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Dr. Daniela Damian appointed ECS-CAPI Chair in Inclusive Science, Technology and Engineering

May 09, 2023



by Ivan Watson

Interdisciplinary, innovative and focused on furthering equity, diversity and inclusion (EDI) in the STEM fields, UVic’s new ECS-CAPI Chair in Inclusive Science, Technology and Engineering is a key step forward in advancing university-wide values for the next generation of academic leaders and students.

“It is a recognition of UVic’s commitment to EDI and its leadership in increasing the participation and retention of women and other underrepresented minorities in science and engineering, as well as its global reputation and leadership in sustainability and UN Sustainable Development goals, especially related to gender equality,” says Dr. Daniela Damian, who was recently appointed to the new and prestigious Chair position. “Research has brought clear evidence that diverse teams are more creative, collaborative and develop products that better meet end users’ needs, when compared to homogenous teams.”

Damian has long been an advocate and champion for values-based education and for promoting inclusivity and social justice.

“Diversity alone is not the silver bullet. Solutions for an inclusive society can only be achieved by teams that are also inclusive of the multiple perspectives that characterize the needs of a sustainable society,” she says. “Yet, the engineering profession continues to be in a dramatic diversity crisis. Gender-based disparity remains despite efforts to attract and train more female professionals.”

According to Engineers Canada, women comprise only 22% of engineering undergraduates, specifically in areas such as biosystems and environmental engineering. In mechanical, software and computer engineering, women represent about 14% of students. Just 13% of licensed engineers in the country are women. Similarly, Indigenous students comprise only 1.2% of undergrad enrolment in Canadian engineering programs and Indigenous men are twice as likely to graduate from a science and engineering program as Indigenous women.

Taking the reins as the new ECS-CAPI Chair, Damian aims to change those numbers for the better.

“My vision is to change the culture in engineering where students in our faculty are motivated to join and pursue engineering because they feel empowered and supported in developing their capabilities to address problems that benefit our society, through access to and connections within an inclusive network of engaged academics, industry experts and community partners,” she says. ”­­­In particular, the INSPIRE Program that I lead aims to develop a supportive network that pairs mentorship and a focus on experiential learning and social impact with a long-term, enduring community of practice that will support women and underrepresented minorities at all phases of their careers. I aim to raise UVic’s profile in Canada and internationally as a place where inclusivity in the learning is as important as the technical, discipline-related skills they are developing.”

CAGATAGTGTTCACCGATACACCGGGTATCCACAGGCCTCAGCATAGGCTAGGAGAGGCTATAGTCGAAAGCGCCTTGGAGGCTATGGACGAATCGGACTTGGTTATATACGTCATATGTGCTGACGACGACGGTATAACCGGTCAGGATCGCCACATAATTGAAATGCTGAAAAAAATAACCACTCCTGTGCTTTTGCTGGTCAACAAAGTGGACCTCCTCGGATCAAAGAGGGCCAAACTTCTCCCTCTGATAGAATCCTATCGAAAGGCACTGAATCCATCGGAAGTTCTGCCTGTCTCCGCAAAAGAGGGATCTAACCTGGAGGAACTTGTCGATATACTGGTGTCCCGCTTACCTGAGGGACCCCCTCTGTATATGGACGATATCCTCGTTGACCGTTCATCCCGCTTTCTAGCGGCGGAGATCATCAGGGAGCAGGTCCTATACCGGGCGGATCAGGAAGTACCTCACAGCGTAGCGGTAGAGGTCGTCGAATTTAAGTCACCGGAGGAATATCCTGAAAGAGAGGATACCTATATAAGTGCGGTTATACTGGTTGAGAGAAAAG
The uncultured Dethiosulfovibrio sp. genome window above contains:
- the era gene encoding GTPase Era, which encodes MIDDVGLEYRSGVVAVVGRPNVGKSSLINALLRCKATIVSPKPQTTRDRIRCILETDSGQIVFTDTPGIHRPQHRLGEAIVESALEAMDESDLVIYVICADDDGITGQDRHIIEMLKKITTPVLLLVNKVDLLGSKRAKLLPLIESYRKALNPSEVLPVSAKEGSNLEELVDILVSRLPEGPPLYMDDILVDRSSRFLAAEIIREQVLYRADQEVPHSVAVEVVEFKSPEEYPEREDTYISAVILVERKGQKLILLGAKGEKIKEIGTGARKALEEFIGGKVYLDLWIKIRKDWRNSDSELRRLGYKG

According to its mandate, the establishment of the Chair supports every one of UVic’s strategic priorities of cultivating an extraordinary academic environment, promoting sustainable futures, dynamic and experiential learning, fostering respect and reconciliation and engaging locally and globally. It aligns with UVIc’s aspirations of Societal Impact and Global Engagement, and will bring a significant contribution in four of the Aspiration 2030 Impact Areas: social justice and equity; technology and the human experience; health and wellness; and climate, environmental change and sustainability.

Damian’s research interests and expertise span the areas of collaborative and global software development, empirical software engineering, human-computer interaction, and requirements engineering. She sees a natural alignment with these areas and the mandate of the new Chair role.

“My research over the last twenty years has studied methods and tools to support geographically distributed software teams to develop high quality solutions that meet their customers’ needs,” she says. “Fundamentally empirical, my research in collaboration with large international development organizations has brought clear evidence that the quality of collaboration in these global teams directly relates to the quality of the products they engineer. Recognizing that these teams are diverse on many dimensions—cultural, gender, language and ethnicity—the quality of their collaboration in design is essentially an indicator of how inclusive these teams become in integrating different perspectives and experiences in the design process.”

Her research has provided insights into the dynamic intersection of technology, engineering and diversity.